The importance of the tests is that the researchers are looking at the key focus of the sample rather than their peripheral vision. "We have to keep an open mind at all times. We try not to make assumptions, so there may be some surprise findings, although any pre-assumptions could easily be disproved." One of the other tests the glasses are being used for is counterfeit detection or rather, more specifically, understanding the psychology behind the wearer's analysis of fake or suspicious products. "If there were any pre-assumptions about counterfeit, it would be that they would look more favourably upon the luxury brand and scrutinise the counterfeit in more detail," said Dr. Radon, who presented some of the findings of the research at the ORIS Forums annual Risk Summit held at Chessington World of Adventures in the UK in May.
This could be more to do with the paradoxical need to want to see almost greater authenticity in the counterfeit items so that purchasers, who may have suspected it to be fake all along, do not feel cheated or lose face when it is proved not to be bona fide.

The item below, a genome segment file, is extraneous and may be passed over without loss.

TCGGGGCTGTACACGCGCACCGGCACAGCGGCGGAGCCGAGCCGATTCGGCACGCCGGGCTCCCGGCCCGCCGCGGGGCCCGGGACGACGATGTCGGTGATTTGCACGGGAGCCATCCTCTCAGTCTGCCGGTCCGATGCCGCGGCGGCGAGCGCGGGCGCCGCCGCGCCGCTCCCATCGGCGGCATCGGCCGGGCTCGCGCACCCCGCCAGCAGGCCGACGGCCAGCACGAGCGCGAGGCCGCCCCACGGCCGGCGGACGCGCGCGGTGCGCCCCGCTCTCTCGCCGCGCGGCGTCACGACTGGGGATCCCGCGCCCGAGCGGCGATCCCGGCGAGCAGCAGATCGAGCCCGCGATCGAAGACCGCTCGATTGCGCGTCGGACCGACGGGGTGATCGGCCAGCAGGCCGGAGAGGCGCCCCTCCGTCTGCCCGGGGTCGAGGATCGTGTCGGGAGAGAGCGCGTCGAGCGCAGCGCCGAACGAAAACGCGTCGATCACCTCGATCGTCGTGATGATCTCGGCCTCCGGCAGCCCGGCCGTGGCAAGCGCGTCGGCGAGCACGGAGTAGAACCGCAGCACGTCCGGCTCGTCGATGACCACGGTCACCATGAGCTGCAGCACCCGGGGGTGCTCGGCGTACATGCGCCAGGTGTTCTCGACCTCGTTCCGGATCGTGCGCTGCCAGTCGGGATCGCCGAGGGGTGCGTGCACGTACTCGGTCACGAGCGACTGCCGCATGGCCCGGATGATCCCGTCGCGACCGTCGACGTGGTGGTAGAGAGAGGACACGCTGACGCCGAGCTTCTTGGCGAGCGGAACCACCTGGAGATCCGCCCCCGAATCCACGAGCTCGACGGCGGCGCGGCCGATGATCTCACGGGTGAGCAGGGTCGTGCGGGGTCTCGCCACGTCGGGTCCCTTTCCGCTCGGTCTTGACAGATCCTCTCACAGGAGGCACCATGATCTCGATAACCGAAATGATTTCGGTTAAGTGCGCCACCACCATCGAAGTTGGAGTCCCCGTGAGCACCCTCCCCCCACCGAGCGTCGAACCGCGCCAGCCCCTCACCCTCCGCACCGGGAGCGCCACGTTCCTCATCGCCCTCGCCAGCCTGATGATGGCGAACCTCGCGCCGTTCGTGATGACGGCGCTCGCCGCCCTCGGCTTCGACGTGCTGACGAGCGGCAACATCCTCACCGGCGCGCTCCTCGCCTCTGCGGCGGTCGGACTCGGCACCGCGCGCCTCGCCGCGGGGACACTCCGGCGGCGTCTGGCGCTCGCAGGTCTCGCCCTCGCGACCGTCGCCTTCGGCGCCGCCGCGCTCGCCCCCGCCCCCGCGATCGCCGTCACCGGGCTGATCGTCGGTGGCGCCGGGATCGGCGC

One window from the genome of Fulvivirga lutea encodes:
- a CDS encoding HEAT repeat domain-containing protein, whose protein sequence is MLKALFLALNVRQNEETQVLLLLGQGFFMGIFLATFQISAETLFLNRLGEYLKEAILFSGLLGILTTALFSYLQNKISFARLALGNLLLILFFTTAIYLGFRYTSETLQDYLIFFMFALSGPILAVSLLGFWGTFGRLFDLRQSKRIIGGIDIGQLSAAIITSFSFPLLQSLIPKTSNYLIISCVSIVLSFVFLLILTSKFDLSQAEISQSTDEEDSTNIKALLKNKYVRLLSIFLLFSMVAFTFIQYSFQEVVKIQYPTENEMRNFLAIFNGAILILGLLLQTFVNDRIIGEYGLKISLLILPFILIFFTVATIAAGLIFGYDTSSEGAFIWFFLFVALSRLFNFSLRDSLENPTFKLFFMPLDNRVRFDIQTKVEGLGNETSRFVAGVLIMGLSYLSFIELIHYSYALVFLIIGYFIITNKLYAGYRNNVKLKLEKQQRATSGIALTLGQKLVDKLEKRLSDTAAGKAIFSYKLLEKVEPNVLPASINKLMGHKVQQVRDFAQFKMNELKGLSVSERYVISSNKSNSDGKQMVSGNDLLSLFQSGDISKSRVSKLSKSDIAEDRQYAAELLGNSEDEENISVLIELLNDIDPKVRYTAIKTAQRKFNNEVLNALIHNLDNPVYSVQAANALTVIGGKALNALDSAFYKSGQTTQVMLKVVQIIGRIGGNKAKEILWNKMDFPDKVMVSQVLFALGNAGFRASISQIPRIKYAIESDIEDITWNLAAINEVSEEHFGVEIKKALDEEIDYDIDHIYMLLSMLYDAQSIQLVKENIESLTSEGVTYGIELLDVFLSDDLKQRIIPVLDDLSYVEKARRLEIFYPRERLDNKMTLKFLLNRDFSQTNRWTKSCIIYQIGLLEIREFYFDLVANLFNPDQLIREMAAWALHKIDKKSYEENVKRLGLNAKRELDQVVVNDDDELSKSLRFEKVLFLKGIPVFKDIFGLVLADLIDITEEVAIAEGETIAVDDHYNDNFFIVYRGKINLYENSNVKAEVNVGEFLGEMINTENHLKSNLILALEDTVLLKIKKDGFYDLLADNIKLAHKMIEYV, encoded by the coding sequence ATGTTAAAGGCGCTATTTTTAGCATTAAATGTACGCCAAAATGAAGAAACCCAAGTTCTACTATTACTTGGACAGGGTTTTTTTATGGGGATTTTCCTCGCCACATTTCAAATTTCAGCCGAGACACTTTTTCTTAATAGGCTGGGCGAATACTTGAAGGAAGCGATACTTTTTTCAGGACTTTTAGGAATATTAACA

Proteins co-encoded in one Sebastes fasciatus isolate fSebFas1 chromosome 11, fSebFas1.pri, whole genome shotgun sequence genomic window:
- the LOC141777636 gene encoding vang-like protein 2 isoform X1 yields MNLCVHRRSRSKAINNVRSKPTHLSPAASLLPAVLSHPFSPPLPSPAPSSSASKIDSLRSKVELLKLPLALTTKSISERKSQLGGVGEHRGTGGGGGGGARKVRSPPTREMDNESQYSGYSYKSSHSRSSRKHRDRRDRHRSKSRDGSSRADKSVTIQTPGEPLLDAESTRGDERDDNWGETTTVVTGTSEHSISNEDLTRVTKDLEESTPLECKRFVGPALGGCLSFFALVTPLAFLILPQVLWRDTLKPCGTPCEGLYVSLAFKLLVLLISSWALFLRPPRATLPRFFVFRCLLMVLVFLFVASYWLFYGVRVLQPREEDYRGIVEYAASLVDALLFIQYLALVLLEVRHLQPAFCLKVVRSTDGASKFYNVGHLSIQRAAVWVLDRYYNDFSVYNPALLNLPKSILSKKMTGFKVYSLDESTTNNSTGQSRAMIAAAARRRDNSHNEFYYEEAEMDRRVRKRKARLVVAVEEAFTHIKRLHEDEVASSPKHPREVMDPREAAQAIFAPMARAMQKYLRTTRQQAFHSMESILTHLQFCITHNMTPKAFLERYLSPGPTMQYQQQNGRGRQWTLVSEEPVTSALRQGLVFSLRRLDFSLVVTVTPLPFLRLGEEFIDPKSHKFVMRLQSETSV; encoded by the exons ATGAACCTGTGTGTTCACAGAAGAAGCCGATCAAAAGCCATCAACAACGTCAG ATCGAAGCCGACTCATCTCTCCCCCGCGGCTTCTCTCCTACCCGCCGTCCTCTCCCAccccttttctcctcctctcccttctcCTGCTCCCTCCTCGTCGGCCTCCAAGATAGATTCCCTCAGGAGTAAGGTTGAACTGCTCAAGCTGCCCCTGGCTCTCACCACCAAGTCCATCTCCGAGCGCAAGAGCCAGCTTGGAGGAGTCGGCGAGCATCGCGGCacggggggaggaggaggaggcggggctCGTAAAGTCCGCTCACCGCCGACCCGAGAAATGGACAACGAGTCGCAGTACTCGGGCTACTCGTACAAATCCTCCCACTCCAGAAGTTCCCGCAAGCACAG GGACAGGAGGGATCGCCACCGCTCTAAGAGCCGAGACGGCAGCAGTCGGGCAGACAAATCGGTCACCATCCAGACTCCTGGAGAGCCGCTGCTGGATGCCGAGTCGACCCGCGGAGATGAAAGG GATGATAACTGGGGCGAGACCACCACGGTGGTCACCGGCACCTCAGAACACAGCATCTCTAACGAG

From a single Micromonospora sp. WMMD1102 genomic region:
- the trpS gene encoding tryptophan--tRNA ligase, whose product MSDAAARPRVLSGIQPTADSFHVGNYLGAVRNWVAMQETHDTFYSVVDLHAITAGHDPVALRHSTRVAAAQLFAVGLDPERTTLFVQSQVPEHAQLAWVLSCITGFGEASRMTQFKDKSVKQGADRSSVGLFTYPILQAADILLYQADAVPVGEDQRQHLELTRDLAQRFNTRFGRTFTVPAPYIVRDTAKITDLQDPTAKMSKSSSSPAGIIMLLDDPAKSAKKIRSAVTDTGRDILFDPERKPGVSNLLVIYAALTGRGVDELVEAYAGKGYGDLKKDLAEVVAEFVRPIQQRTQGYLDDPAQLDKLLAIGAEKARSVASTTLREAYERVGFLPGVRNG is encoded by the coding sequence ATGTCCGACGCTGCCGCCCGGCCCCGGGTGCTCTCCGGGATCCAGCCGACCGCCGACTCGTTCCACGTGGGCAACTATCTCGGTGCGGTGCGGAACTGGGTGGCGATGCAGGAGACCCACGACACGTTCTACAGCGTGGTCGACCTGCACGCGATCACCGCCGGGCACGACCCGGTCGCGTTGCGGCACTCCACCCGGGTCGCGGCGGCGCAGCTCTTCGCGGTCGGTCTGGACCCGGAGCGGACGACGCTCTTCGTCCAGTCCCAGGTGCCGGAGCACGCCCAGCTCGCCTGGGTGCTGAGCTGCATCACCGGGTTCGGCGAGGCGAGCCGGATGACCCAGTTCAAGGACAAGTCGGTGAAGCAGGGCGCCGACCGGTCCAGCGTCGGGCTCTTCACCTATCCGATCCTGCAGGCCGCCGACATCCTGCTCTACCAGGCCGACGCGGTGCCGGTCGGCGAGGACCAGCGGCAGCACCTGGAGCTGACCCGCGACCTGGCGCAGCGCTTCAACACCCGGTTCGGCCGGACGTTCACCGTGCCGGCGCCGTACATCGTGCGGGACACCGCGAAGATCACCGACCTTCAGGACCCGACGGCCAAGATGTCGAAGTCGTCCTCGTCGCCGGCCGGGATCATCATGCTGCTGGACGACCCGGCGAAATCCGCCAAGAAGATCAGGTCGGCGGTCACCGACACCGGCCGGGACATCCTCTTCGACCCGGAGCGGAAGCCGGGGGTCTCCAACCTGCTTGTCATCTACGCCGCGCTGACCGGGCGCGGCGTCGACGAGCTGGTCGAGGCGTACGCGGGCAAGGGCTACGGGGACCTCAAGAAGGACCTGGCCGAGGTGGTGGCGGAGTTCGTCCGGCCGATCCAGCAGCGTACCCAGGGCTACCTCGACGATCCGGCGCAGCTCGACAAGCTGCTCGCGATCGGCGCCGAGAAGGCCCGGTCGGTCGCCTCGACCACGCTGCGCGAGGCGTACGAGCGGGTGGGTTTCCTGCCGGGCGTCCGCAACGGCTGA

The appetite for avatar learning is therefore compelling. The technology and small sample analysis makes it cheaper to run qualitative research to arrive at compelling evidence, which could help change the way retailers display merchandise or deploy staff around the store, both to deter criminals and encourage customer engagement. If the appliance of science cannot prove the hypothesis, it has not squandered thousands of krona or euros to learn basic and potentially painful lessons on store layout, security, and staff deployment. If, however, it can draw meaningful data to support the store, the participating retailer has given itself a very cost-effective competitive advantage.
Modest and unassuming, this Swedish experiment could be on the threshold of the next Viking invasion and one that extols the virtues of lagom, with just the right amount of fanfare and flat-packed aspiration.